Tag Archives: orthodox

Buttons Needed For St. Blog’s Parish Aggregator, Blog List, and Web Ring

Calling all artsy folks in St. Blog’s Parish!

The Catholic Blogs and Resources page, St. Blog’s Parish Aggregator, and St. Blog’s Parish Web Ring are in need of promotional buttons. They should be at least 100px by 100px and no larger than 130px wide by 162px tall. Designs should be simple, elegant, and not based on any copyrighted images or phrases. An example from which to draw inspiration would be the Firefox and Thunderbird logos. I don’t want to offer any more suggestions for fear of stifling creativity.

I really have no way of rewarding the artist whose design is picked except in the form of attribution and gratitude. Are there any kind souls out there who’d be interested in helping out with this?

A Great Idea for Catholic-Orthodox Evangelization

Inside the Vatican magazine has an excellent interview with Russian Orthodox Bishop Hilarion of Austria. He proposes a joint European council between the Catholic and Orthodox Churches on addressing societal issues. He proposes

"This alliance may enable European Catholics and Orthodox to fight together against secularism, liberalism and relativism prevailing in modern Europe, may help them to speak with one voice in addressing secular society, may provide for them an ample space where they will discuss modern issues and come to common positions."

I think that in many ways this should precede any further theological talks. I think that in many ways such talks just inflame things, whereas this would help us see each other as equals and brothers in arms. Then perhaps we can talk about issues without defensiveness. The Churches need to know how to "play together nicely", not just from on high in the hierarchy, but at the level of individual Christians within society.

Perhaps this may be extended to America?

(Tip of the hat to Pontifications for this article)

The Myth of Catholic and Orthodox Tradition?

Cameron Porter, of Earnestly Contending, posts the following quote (apparently a favorite of his).

"Furthermore, that the body of tradition is not of divine origin nor apostolic is proven by the fact that some traditions contradict others. The church fathers repeatedly contradict one another. When a Roman Catholic priest is ordained he solemnly vows to interpret the Scriptures only according to 'the unanimous consent' of the fathers. But such 'unanimous consent' is purely a myth. The fact is they scarcely agree on any doctrine. They contradict each other, and even contradict themselves as they change their minds and affirm what they previously had denied. Augustine, the greatest of the fathers, in his later life wrote a special book in which he set forth his Retractions. Some of the fathers of the second century held that Christ would return shortly and that he would personally reign in Jerusalem for a thousand years. But two of the best known scholars of the early church, Origen (185-254) and Augustine (354-430) wrote against that view. The early fathers condemned the use of images in worship, while later ones approve such use. The early church almost unanimously advocated the reading and free use of the Scriptures, while later ones restricted such reading and use. Gregory the Great, bishop of Rome and the greatest of the early bishops, denounced the assumption of the title of Universal Bishop as anti-Christian. But later Popes even to the present have been very insistent of using that and similar titles which assert universal authority. Where, then, is the universal tradition and unanimous consent of the fathers to papal doctrine?"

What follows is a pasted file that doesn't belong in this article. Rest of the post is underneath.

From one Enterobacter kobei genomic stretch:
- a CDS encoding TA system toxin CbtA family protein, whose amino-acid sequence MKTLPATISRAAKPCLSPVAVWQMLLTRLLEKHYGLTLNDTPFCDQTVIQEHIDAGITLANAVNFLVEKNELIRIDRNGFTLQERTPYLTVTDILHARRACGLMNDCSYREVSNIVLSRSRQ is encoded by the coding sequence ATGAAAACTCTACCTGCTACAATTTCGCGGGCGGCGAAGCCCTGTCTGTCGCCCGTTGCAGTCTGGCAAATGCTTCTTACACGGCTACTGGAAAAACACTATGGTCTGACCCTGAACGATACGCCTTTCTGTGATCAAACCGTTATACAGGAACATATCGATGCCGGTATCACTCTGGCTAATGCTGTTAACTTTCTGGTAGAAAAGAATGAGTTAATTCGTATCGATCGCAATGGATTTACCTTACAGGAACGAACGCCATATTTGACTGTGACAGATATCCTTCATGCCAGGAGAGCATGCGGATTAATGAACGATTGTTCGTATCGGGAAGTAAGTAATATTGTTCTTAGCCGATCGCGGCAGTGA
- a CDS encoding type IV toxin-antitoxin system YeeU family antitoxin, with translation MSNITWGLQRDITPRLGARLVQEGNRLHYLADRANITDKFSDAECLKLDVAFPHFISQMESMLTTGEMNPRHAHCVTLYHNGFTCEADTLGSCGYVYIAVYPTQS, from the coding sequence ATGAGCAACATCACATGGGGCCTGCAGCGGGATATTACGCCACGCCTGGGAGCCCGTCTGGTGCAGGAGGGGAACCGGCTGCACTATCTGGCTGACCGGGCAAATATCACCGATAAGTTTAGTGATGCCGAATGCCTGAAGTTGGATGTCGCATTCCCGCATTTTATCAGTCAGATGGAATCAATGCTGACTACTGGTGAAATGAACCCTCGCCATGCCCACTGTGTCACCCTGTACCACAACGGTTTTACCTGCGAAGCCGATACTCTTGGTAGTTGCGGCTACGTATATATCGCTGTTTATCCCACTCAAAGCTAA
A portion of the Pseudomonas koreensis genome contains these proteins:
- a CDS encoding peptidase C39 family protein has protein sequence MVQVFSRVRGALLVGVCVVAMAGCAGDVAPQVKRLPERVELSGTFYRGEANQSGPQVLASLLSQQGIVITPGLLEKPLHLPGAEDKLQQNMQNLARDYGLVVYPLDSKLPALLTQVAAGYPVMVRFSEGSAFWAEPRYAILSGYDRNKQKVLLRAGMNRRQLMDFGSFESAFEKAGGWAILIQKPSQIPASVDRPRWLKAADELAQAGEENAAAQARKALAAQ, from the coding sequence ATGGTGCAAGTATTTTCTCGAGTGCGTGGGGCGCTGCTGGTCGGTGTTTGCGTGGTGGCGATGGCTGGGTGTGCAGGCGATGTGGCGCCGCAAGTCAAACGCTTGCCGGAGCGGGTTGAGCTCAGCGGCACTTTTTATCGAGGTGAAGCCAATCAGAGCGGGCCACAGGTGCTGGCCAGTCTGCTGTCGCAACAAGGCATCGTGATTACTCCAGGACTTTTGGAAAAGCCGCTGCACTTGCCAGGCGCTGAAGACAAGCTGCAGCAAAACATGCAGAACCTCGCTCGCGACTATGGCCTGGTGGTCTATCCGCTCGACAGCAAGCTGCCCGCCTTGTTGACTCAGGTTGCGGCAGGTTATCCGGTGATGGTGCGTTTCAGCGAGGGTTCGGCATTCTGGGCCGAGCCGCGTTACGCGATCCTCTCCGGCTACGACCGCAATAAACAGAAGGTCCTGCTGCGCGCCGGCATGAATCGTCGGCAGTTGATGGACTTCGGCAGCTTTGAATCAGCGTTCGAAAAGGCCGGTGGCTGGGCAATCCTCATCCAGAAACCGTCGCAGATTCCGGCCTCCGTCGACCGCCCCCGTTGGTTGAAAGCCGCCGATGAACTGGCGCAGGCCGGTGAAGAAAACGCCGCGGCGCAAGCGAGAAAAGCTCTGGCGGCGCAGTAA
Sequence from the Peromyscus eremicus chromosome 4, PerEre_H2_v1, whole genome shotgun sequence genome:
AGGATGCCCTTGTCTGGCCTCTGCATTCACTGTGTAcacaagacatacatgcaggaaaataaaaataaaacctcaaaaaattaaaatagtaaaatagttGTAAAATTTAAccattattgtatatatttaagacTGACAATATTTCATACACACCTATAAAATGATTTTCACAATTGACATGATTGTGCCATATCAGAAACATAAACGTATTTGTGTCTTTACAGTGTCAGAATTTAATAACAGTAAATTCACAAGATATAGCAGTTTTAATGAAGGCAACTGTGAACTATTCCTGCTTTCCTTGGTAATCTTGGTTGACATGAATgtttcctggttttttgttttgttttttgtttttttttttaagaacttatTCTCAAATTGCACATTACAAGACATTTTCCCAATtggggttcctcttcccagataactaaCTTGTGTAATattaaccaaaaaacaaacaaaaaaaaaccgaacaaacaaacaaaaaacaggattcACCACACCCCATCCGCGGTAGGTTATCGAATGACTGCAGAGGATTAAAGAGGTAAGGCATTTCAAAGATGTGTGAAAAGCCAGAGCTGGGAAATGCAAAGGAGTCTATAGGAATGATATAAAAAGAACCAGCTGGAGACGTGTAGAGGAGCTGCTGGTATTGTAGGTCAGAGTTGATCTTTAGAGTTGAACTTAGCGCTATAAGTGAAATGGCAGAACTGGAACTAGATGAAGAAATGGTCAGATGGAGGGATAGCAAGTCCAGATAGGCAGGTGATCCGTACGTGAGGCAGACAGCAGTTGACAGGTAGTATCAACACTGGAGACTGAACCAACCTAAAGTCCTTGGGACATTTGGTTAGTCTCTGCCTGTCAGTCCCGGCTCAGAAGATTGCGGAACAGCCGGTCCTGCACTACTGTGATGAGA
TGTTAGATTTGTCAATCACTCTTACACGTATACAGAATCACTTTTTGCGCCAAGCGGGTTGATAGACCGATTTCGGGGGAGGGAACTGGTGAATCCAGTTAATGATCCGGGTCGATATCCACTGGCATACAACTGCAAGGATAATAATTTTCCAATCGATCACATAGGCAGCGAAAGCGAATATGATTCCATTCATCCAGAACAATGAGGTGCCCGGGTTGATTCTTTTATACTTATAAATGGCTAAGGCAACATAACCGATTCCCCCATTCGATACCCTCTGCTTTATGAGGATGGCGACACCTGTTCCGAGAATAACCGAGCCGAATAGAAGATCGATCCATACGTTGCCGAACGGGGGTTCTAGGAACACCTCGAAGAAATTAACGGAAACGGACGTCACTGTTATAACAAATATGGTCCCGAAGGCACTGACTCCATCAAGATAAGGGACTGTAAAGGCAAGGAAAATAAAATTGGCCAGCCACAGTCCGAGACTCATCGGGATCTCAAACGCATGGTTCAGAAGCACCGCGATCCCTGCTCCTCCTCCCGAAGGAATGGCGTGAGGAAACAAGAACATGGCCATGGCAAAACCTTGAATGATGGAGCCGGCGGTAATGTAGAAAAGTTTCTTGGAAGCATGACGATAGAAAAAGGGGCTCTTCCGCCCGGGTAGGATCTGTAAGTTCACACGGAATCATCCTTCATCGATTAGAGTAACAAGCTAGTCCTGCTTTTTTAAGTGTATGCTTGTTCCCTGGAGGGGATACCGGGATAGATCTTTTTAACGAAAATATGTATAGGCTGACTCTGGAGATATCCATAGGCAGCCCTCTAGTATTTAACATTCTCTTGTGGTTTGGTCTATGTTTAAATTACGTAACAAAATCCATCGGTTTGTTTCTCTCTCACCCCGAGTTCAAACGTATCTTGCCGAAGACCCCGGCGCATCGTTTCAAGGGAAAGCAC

– Loraine Boettner, Roman Catholicism (Phillipsburg, NJ: Presbyterian and Reformed, 1962), pp. 78-79


Validity of Councils

Why/how are post-schism councils valid? I thought all the sees had to be represented in order for councils to make infallible statements. Since the Orthodox still have valid orders, there are apostolic sees that have not participated in councils with the West for nearly a millennium. What am I missing?

Mary, Mary Quite Contrary

[A small addition has been made to this post to clarify a point. – Funky]

I have a question for my fellow Catholics on this the Feast of the Immaculate Conception

Why did the Church find it necessary to define the Marian dogmas as such? Shouldn’t dogma be limited to those articles of faith which are absolutely required for salvation? As far as I know, no authentic orthodox Christian church requires belief in the Marian dogmas for salvation. Though Tradition can supplement and even interpret Scripture, it cannot contradict Scripture. Scripture states quite clearly that faith in Jesus Christ is what’s needed for salvation. One could also argue that participation in the sacraments is needed, too, but that’s another post. Put succinctly, if it’s not in the accepted creeds, it’s not, strictly speaking, necessary, though it may be appropriate or even laudable.

My faith is not affected, for good or ill, by whether or not Mary was conceived without sin. Nor is it affected by her bodily assumption into Heaven. I accept these dogmas as a faithful and obedient Catholic, but I do not understand why they are important.

Could someone please explain why they were defined? In particular, why couldn’t they remain at the level of doctrine rather than be promoted to dogma? I’ve heard that the Orthodox agree that Mary was conceived without sin, but were uncomfortable about declaring as dogma. Since the Orthodox Church is the only other Church we recognize as maintaining the Deposit of Faith, their discomfort gives me pause.

On a related note, where does the tradition of Mary’s perpetual virginity come from? I know the words for "brother" and "sister" in Scripture can mean "cousin" or other relatives, but what evidential support do we have for this interpretation?